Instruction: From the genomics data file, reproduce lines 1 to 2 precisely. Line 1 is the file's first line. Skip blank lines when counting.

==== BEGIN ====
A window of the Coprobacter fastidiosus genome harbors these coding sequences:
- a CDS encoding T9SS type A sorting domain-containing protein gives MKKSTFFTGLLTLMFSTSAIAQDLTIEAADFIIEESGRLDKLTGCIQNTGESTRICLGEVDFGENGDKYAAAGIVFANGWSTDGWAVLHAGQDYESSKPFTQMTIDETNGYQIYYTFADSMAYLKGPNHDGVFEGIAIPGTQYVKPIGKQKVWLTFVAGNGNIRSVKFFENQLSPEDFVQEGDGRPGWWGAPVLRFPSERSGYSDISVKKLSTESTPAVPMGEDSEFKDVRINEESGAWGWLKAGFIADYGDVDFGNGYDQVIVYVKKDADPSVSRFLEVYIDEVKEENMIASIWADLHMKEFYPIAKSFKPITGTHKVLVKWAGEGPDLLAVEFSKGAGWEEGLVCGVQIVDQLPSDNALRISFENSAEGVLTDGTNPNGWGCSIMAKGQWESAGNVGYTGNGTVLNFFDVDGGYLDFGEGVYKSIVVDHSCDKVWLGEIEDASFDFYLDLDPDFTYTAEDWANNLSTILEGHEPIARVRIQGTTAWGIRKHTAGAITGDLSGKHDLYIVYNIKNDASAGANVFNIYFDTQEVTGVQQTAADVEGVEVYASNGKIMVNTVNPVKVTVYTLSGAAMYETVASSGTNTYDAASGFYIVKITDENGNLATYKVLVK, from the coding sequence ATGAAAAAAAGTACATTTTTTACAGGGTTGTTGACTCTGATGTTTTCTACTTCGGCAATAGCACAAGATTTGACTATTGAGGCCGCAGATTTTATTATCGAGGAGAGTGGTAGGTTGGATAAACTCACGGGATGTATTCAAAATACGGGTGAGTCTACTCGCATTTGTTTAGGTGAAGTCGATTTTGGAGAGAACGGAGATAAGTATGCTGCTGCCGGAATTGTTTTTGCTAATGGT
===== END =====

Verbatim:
A window of the Coprobacter fastidiosus genome harbors these coding sequences:
- a CDS encoding T9SS type A sorting domain-containing protein gives MKKSTFFTGLLTLMFSTSAIAQDLTIEAADFIIEESGRLDKLTGCIQNTGESTRICLGEVDFGENGDKYAAAGIVFANGWSTDGWAVLHAGQDYESSKPFTQMTIDETNGYQIYYTFADSMAYLKGPNHDGVFEGIAIPGTQYVKPIGKQKVWLTFVAGNGNIRSVKFFENQLSPEDFVQEGDGRPGWWGAPVLRFPSERSGYSDISVKKLSTESTPAVPMGEDSEFKDVRINEESGAWGWLKAGFIADYGDVDFGNGYDQVIVYVKKDADPSVSRFLEVYIDEVKEENMIASIWADLHMKEFYPIAKSFKPITGTHKVLVKWAGEGPDLLAVEFSKGAGWEEGLVCGVQIVDQLPSDNALRISFENSAEGVLTDGTNPNGWGCSIMAKGQWESAGNVGYTGNGTVLNFFDVDGGYLDFGEGVYKSIVVDHSCDKVWLGEIEDASFDFYLDLDPDFTYTAEDWANNLSTILEGHEPIARVRIQGTTAWGIRKHTAGAITGDLSGKHDLYIVYNIKNDASAGANVFNIYFDTQEVTGVQQTAADVEGVEVYASNGKIMVNTVNPVKVTVYTLSGAAMYETVASSGTNTYDAASGFYIVKITDENGNLATYKVLVK, from the coding sequence ATGAAAAAAAGTACATTTTTTACAGGGTTGTTGACTCTGATGTTTTCTACTTCGGCAATAGCACAAGATTTGACTATTGAGGCCGCAGATTTTATTATCGAGGAGAGTGGTAGGTTGGATAAACTCACGGGATGTATTCAAAATACGGGTGAGTCTACTCGCATTTGTTTAGGTGAAGTCGATTTTGGAGAGAACGGAGATAAGTATGCTGCTGCCGGAATTGTTTTTGCTAATGGT